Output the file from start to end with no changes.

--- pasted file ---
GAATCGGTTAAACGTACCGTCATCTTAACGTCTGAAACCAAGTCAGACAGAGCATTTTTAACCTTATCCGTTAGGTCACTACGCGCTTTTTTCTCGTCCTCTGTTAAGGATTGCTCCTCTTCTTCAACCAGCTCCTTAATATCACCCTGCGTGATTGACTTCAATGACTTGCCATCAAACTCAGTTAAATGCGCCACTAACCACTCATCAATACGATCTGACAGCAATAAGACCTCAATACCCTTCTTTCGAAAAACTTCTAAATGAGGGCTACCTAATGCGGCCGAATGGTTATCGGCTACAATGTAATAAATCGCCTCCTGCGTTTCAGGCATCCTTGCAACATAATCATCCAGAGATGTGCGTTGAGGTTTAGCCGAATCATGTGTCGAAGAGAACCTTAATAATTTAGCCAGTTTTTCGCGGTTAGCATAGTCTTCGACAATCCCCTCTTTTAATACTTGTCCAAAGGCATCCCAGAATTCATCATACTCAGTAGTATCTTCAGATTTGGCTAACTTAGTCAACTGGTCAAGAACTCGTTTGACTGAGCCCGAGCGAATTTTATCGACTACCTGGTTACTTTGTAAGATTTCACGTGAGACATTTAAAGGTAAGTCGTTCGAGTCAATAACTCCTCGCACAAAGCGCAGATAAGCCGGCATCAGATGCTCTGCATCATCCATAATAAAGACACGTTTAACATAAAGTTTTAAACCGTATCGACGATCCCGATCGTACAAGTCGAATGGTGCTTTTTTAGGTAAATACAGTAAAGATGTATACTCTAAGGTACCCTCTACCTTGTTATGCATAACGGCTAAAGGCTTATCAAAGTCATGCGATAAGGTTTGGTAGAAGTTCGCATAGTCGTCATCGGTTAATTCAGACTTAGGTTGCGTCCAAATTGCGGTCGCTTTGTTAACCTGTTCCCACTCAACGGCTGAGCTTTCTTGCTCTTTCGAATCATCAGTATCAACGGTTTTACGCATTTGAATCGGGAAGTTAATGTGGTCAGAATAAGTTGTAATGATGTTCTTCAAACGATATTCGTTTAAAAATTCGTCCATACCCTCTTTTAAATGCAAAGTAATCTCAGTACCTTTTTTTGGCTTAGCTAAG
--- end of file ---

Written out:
GAATCGGTTAAACGTACCGTCATCTTAACGTCTGAAACCAAGTCAGACAGAGCATTTTTAACCTTATCCGTTAGGTCACTACGCGCTTTTTTCTCGTCCTCTGTTAAGGATTGCTCCTCTTCTTCAACCAGCTCCTTAATATCACCCTGCGTGATTGACTTCAATGACTTGCCATCAAACTCAGTTAAATGCGCCACTAACCACTCATCAATACGATCTGACAGCAATAAGACCTCAATACCCTTCTTTCGAAAAACTTCTAAATGAGGGCTACCTAATGCGGCCGAATGGTTATCGGCTACAATGTAATAAATCGCCTCCTGCGTTTCAGGCATCCTTGCAACATAATCATCCAGAGATGTGCGTTGAGGTTTAGCCGAATCATGTGTCGAAGAGAACCTTAATAATTTAGCCAGTTTTTCGCGGTTAGCATAGTCTTCGACAATCCCCTCTTTTAATACTTGTCCAAAGGCATCCCAGAATTCATCATACTCAGTAGTATCTTCAGATTTGGCTAACTTAGTCAACTGGTCAAGAACTCGTTTGACTGAGCCCGAGCGAATTTTATCGACTACCTGGTTACTTTGTAAGATTTCACGTGAGACATTTAAAGGTAAGTCGTTCGAGTCAATAACTCCTCGCACAAAGCGCAGATAAGCCGGCATCAGATGCTCTGCATCATCCATAATAAAGACACGTTTAACATAAAGTTTTAAACCGTATCGACGATCCCGATCGTACAAGTCGAATGGTGCTTTTTTAGGTAAATACAGTAAAGATGTATACTCTAAGGTACCCTCTACCTTGTTATGCATAACGGCTAAAGGCTTATCAAAGTCATGCGATAAGGTTTGGTAGAAGTTCGCATAGTCGTCATCGGTTAATTCAGACTTAGGTTGCGTCCAAATTGCGGTCGCTTTGTTAACCTGTTCCCACTCAACGGCTGAGCTTTCTTGCTCTTTCGAATCATCAGTATCAACGGTTTTACGCATTTGAATCGGGAAGTTAATGTGGTCAGAATAAGTTGTAATGATGTTCTTCAAACGATATTCGTTTAAAAATTCGTCCATACCCTCTTTTAAATGCAAAGTAATCTCAGTACCTTTTTTTGGCTTAGCTAAG